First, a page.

Causal interactions within complex systems can be analyzed at multiple spatial and temporal scales. For example, the brain can be analyzed at the level of neurons, neuronal groups, and areas, over tens, hundreds, or thousands of milliseconds. It is widely assumed that, once a micro level is fixed, macro levels are fixed too, a relation called supervenience. It is also assumed that, although macro descriptions may be convenient, only the micro level is causally complete, because it includes every detail, thus leaving no room for causation at the macro level. However, this assumption can only be evaluated under a proper measure of causation. Here, we use a measure [effective information (EI)] that depends on both the effectiveness of a system’s mechanisms and the size of its state space: EI is higher the more the mechanisms constrain the system’s possible past and future states. By measuring EI at micro and macro levels in simple systems whose micro mechanisms are fixed, we show that for certain causal architectures EI can peak at a macro level in space and/or time. This happens when coarse-grained macro mechanisms are more effective (more deterministic and/or less degenerate) than the underlying micro mechanisms, to an extent that overcomes the smaller state space. Thus, although the macro level supervenes upon the micro, it can supersede it causally, leading to genuine causal emergence—the gain in EI when moving from a micro to a macro level of analysis.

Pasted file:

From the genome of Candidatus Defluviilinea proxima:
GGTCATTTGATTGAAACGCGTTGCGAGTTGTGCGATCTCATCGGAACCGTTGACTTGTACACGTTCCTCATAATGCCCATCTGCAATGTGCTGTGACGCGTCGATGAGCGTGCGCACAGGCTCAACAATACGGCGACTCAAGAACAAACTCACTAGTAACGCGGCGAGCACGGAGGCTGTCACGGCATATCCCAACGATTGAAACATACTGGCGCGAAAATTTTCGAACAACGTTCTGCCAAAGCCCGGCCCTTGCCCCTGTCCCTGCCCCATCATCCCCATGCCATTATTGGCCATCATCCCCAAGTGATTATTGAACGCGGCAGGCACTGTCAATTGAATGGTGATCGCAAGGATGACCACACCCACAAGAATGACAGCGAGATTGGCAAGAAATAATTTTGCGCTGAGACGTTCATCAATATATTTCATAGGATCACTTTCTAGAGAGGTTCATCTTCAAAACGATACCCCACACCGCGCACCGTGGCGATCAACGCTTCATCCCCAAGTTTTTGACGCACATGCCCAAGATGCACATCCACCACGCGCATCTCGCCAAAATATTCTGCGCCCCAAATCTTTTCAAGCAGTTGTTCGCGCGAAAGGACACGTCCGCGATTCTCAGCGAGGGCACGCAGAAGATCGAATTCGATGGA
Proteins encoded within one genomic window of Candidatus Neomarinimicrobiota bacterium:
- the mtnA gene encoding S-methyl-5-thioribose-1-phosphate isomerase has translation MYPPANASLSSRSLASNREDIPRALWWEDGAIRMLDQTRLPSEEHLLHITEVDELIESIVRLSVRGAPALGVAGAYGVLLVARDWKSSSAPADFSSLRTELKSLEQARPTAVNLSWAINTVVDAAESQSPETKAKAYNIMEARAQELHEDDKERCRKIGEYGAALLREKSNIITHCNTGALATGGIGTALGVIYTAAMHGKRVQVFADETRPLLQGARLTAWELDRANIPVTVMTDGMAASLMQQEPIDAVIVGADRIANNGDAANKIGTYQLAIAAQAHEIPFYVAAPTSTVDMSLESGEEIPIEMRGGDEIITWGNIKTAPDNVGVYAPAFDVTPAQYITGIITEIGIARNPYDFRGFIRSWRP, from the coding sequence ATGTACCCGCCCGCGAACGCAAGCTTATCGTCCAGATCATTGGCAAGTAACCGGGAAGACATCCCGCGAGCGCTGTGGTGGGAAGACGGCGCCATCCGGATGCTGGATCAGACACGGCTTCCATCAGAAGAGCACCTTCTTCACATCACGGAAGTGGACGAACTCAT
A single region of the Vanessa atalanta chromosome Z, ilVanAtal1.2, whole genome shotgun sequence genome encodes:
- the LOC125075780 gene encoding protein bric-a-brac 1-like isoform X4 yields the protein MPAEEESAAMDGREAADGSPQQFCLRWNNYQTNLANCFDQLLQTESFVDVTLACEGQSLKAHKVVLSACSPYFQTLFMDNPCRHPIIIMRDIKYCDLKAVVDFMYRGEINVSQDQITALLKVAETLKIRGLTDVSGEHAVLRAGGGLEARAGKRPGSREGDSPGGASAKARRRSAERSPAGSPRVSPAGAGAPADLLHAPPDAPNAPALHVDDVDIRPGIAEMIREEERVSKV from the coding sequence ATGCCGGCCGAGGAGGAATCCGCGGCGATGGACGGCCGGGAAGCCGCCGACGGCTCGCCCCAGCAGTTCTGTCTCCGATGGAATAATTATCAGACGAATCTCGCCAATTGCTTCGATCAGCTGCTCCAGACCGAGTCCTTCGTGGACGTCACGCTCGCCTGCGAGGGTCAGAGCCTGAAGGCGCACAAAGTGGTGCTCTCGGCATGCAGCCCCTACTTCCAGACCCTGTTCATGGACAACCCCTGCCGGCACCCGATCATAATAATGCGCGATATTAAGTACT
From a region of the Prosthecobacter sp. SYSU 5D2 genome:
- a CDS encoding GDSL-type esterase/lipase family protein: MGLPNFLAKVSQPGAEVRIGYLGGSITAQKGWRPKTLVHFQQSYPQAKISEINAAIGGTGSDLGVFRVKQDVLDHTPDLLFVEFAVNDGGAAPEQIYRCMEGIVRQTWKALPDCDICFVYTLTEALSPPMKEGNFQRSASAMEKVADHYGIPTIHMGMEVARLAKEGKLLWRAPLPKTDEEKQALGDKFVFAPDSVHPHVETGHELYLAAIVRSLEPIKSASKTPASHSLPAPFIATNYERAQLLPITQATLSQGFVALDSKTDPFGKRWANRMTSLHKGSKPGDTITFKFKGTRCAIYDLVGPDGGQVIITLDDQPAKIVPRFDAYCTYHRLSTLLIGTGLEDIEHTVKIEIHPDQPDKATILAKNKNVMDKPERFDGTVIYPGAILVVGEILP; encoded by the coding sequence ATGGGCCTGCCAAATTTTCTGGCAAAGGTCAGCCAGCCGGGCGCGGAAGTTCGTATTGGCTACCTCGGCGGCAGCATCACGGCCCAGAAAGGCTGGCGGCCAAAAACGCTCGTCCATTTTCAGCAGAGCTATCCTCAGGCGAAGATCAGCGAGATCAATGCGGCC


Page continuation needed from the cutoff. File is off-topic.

Tuesday, February 10, 2015
Causal emergence in our brains
I recently came across an important paper that I didn't spot when it first appeared in 2013. Tononi and collaborators question the common assumption that knowing everything about the micro level of neurons and their interactions can completely specify the behavior of macro levels of systems of neurons. They use simple simulated systems, including neural-like ones, to show quantitatively that the macro level can causally supersede the micro level, i.e., causal emergence can occur. In practical terms this means, for example, that interactions between nodes in the salience (attentional) or default brain networks that generate our behaviors might be better understood at their level than by knowing everything about the zillions of synapses that compose them. (This perspective is an antidote to the purists who maintain that macro level studies are putting the cart before the horse...not getting us there if we haven't painstakingly worked out the steps of what goes on between ion channels, nerve cells, simple systems of nerve cells, and increasingly higher levels of integration.) My primitive mathematical abilities preclude me from really understanding their computations except in the most general way, I want to pass on their abstract, which is a dense but clear read: